View Finder: No, Netflix won’t be blocked over local content quotas
But something is probably going to have to change.
Well, it certainly makes for a good headline, but the idea that the Government will try to block Netflix over local content quotas is laughable. This past week, the government has started debating the local quota laws that apply to traditional TV broadcast media like free-to-air and Pay TV, and trying to decide how that can be applied to streaming platforms like Netflix and Stan.
Currently, free-to-air channels need to show 55% Australian programming between the hours of 6am and midnight, with a further breakdown of drama, documentaries and kid's programming. Needless to say, the laws haven't kept up with the change of technology, so no such quotas apply to digital streaming services.
To remedy this, ACMA and the Department of Communications are conducting a review into local content quotas, to take into account the shifting technologies.
"Over the past decade, fundamental changes have taken place in the media landscape, defined by the entry of new online services offering catch up TV, streaming, subscription video on demand and user generated video. Australian viewing habits have also changed as new technology offers more flexibility in how content is consumed," a statement from the Communications Department reads.
"While industry changes provide new opportunities for Australia’s world class screen practitioners to deliver their work to new audiences here and internationally, they have also challenged existing business models. In this rapidly changing environment, it is necessary to review our support and regulatory measures to ensure they remain fit for purpose in the digital era."
Make no mistake, Australian content is going to be an important part of the ongoing success of streaming platforms. We've already seen both Stan and Netflix are committed to making it happen, with Stan's No Activity and Wolf Creek series both doing really well and Netflix's upcoming Tidelands confirmed for global release. Netflix is also on the books as co-producer for several ABC shows like Glitch, distributing the show globally while the ABC gets first run in Australia.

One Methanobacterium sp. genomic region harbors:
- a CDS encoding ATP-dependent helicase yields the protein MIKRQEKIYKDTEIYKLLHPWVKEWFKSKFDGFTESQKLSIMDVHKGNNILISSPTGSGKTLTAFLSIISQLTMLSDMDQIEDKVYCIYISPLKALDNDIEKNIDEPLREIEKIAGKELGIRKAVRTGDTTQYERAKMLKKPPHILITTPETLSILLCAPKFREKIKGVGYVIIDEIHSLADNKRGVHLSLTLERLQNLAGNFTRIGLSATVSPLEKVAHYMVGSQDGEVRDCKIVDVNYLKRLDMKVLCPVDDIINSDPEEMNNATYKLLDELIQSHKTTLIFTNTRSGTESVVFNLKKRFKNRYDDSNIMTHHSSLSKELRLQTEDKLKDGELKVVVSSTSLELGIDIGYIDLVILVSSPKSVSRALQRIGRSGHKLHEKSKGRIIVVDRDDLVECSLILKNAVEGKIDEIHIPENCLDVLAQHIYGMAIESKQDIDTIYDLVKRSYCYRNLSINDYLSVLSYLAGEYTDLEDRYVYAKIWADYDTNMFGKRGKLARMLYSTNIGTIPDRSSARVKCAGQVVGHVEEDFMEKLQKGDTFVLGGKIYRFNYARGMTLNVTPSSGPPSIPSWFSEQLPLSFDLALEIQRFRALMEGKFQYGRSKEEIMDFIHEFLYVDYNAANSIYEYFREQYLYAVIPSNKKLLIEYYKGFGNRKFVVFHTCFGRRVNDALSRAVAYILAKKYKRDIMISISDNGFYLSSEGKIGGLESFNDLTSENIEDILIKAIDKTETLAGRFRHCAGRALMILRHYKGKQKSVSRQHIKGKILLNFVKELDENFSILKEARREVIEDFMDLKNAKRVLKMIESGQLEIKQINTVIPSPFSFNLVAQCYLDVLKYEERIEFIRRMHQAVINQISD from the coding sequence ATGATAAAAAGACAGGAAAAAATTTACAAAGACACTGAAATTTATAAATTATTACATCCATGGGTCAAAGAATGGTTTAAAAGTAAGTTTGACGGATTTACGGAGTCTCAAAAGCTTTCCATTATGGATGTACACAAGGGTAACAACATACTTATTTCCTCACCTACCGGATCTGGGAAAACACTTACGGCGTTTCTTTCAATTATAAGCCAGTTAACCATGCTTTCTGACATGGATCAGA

It has been fairly slow going so far, and legislation around original content quotas may increase the amount of local content on offer. But it won't necessarily speed up original content – in fact it could even slow it down. If an international giant like Netflix suddenly needs to provide 30% (hypothetically, of course) Australian content in order to operate in Australia, surely it's more likely to spend money on rights to older Aussie programs than invest in new content as a quicker (and likely cheaper) way to achieve the same end goal?
Then there's the discussion of consequences. The idea that the government would "block" a service like Netflix or Amazon Prime Video for not offering enough local content is a joke, if for nothing more than the idea that the government can effectively block anything on the internet. If the battle over piracy has shown us anything, it's that any form of site blocking is ridiculously easy to get around.
Everyone wants to see more Aussie content on streaming platforms, but the government would be better placed in assisting streaming services to achieve those goals through incentives and investment in the arts, rather than arbitrary restrictions.
Trailer of the week: Wet Hot American Summer: 10 Years Later
Wet Hot American Summer was one of the dumbest shows I ever watched on Netflix, but I'd binge-watched the whole season before I even realised. So yeah, I'll be binge-watching the incredibly ridiculous looking second season, 10 Years Later.
Netflix has also dropped a trailer for To the Bone, an original film about a girl's struggle with anorexia starring Keanu Reeves. Is it just me or does John Wick look extremely convincing as a doctor?
- Still looking for something to watch? Why not check out our full round-up of the shows launching in June?
Each week, View Finder rounds up the latest news in TV and movie streaming in Australia.